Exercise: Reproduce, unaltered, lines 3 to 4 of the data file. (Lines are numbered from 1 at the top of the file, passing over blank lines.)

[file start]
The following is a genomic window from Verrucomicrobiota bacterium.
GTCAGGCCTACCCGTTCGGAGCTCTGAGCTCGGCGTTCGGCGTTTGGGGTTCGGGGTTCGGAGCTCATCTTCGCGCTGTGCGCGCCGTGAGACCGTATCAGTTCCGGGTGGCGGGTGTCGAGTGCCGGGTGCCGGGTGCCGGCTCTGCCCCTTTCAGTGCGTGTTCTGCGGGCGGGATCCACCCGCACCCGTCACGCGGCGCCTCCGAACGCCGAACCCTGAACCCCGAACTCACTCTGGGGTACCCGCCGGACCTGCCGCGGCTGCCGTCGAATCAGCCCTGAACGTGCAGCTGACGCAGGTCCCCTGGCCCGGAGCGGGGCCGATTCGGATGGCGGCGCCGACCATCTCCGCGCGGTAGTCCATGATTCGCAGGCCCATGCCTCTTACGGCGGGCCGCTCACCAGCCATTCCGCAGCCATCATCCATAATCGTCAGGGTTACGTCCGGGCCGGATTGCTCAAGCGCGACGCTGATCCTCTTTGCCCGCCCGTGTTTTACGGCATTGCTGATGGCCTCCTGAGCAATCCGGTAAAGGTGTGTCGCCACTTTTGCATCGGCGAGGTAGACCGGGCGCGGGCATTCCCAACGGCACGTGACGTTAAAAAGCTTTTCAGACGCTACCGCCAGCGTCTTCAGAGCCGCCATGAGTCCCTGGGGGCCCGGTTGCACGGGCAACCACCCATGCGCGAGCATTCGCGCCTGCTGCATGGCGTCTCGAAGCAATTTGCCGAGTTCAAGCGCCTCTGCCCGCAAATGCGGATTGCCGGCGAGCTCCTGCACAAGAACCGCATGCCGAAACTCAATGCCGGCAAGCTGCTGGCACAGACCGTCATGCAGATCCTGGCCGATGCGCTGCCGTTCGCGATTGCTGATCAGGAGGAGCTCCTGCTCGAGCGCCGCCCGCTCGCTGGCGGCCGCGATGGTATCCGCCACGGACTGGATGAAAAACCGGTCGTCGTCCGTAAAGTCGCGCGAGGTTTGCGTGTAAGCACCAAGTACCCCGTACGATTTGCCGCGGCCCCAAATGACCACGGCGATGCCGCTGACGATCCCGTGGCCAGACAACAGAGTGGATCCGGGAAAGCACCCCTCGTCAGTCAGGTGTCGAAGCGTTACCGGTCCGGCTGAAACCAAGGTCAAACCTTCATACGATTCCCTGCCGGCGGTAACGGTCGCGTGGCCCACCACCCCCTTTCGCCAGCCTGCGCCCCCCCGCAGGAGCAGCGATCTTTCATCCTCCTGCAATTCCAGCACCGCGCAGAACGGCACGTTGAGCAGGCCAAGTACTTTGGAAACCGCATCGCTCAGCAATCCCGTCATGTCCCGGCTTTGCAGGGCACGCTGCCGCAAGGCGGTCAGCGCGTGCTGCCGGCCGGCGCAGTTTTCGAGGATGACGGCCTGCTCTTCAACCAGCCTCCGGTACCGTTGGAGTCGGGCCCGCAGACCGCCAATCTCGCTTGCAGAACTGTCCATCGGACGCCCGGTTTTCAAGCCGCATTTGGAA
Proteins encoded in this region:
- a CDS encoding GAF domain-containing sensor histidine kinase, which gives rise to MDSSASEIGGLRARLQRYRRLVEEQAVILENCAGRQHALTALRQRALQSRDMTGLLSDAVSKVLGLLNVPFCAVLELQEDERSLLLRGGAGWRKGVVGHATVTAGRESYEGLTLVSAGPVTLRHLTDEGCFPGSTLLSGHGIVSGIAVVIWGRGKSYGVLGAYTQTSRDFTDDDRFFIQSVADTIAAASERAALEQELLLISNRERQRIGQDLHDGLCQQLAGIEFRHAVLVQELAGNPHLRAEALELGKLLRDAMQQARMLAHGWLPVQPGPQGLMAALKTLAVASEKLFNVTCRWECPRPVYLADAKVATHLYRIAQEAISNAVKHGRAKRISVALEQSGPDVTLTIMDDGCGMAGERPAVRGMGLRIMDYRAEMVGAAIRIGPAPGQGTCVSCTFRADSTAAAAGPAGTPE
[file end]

Proteins encoded in this region:
- a CDS encoding GAF domain-containing sensor histidine kinase, which gives rise to MDSSASEIGGLRARLQRYRRLVEEQAVILENCAGRQHALTALRQRALQSRDMTGLLSDAVSKVLGLLNVPFCAVLELQEDERSLLLRGGAGWRKGVVGHATVTAGRESYEGLTLVSAGPVTLRHLTDEGCFPGSTLLSGHGIVSGIAVVIWGRGKSYGVLGAYTQTSRDFTDDDRFFIQSVADTIAAASERAALEQELLLISNRERQRIGQDLHDGLCQQLAGIEFRHAVLVQELAGNPHLRAEALELGKLLRDAMQQARMLAHGWLPVQPGPQGLMAALKTLAVASEKLFNVTCRWECPRPVYLADAKVATHLYRIAQEAISNAVKHGRAKRISVALEQSGPDVTLTIMDDGCGMAGERPAVRGMGLRIMDYRAEMVGAAIRIGPAPGQGTCVSCTFRADSTAAAAGPAGTPE